On Friday Halliburton confirmed plans to add 2,000 U.S. jobs in the first quarter, saying it is ramping up activity faster than anticipated to try to match the surging oilfield activity, especially in West Texas. The company still has a long way to go to make up for the 35,000 positions it cut over the past two years of the bust, but it's a start.
In a rare operations update call, Halliburton Chairman and CEO Dave Lesar said the company is spending more money now to protect market share and ensure stronger profits in the future. The plan to “frontload as much of the costs as we can” will mean weaker profits short term to better position Halliburton in the future.Read the story here.
“We are coming off of a historic trough, so what we have to add back is almost unprecedented,” Lesar said, warning that its first-quarter earnings won’t be as strong as previously projected.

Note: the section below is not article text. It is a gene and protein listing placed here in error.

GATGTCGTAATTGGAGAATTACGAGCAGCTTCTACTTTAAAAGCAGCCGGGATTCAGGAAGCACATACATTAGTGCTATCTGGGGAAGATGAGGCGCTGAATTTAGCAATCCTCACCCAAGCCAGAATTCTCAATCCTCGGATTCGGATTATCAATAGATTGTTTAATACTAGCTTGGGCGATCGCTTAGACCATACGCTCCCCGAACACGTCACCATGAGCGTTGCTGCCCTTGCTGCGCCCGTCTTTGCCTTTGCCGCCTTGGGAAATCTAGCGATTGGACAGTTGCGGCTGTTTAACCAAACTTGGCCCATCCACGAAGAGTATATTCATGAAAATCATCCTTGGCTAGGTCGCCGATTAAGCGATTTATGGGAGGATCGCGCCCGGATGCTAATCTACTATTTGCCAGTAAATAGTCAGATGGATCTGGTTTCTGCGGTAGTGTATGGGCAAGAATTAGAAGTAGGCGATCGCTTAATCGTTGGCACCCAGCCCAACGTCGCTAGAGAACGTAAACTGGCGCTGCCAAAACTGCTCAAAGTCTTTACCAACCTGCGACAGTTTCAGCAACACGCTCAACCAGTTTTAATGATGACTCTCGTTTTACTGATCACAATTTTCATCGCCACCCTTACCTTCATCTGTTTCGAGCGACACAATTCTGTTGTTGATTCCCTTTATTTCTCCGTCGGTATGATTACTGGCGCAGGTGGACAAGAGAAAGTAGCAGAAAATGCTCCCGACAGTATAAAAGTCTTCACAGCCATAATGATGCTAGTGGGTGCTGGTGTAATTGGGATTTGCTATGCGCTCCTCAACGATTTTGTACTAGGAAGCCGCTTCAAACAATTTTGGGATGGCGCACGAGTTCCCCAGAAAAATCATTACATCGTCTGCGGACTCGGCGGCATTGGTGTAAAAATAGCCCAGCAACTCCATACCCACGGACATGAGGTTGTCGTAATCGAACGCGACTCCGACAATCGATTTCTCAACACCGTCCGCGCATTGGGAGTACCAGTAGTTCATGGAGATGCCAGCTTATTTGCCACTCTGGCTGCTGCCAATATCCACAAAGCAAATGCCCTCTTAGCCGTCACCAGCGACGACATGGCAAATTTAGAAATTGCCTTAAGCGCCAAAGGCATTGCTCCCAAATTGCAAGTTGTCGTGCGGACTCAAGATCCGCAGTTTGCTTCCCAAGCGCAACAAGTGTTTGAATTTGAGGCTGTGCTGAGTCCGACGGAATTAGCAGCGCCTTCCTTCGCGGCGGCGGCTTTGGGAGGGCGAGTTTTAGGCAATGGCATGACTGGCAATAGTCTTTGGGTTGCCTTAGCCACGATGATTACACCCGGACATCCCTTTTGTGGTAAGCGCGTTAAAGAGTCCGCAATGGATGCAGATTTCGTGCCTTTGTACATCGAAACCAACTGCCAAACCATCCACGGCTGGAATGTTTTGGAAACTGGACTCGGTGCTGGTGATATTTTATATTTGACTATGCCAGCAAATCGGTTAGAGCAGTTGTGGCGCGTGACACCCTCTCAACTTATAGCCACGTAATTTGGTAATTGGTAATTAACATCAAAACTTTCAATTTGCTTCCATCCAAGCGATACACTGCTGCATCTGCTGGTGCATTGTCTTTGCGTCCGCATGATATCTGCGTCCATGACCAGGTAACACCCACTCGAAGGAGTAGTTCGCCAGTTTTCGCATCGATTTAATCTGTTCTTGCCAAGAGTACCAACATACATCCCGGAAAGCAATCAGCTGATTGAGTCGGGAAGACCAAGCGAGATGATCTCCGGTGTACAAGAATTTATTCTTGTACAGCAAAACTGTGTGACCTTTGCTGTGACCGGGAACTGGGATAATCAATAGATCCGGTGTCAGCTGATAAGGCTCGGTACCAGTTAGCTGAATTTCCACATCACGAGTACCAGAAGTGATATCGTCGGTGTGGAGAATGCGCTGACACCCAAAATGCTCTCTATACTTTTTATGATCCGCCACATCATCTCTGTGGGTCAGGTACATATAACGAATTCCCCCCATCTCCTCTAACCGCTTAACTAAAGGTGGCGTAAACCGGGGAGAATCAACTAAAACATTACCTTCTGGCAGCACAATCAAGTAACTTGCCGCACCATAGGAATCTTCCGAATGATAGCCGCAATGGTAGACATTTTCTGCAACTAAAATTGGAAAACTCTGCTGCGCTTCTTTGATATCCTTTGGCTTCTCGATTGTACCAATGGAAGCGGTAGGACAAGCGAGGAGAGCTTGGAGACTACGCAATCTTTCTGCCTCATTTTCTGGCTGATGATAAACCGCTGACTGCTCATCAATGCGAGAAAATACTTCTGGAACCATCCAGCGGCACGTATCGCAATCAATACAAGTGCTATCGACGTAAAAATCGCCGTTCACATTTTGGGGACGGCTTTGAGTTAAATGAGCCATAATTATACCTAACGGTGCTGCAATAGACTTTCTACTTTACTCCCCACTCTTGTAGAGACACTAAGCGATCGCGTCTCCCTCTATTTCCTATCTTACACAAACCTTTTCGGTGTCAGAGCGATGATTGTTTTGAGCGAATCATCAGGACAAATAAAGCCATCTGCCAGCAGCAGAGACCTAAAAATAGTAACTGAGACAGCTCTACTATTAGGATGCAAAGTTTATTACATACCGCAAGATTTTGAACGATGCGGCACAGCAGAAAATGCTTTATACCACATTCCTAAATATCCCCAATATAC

At the end of the year, Halliburton had 50,000 employees after cutting 35,000 positions over a two-year oil bust. Now, jobs are beginning to return and idled equipment reactivated. Profits will follow later, Lesar said.
The rig count last week rose to 789, up from a low of 404 in May. But because each rig can now drill more wells and each well can produce more oil, Halliburton President Jeff Miller compared current activity to that of 2014, before prices fell. “Nine hundred (rigs) is the new 2,000,” he said.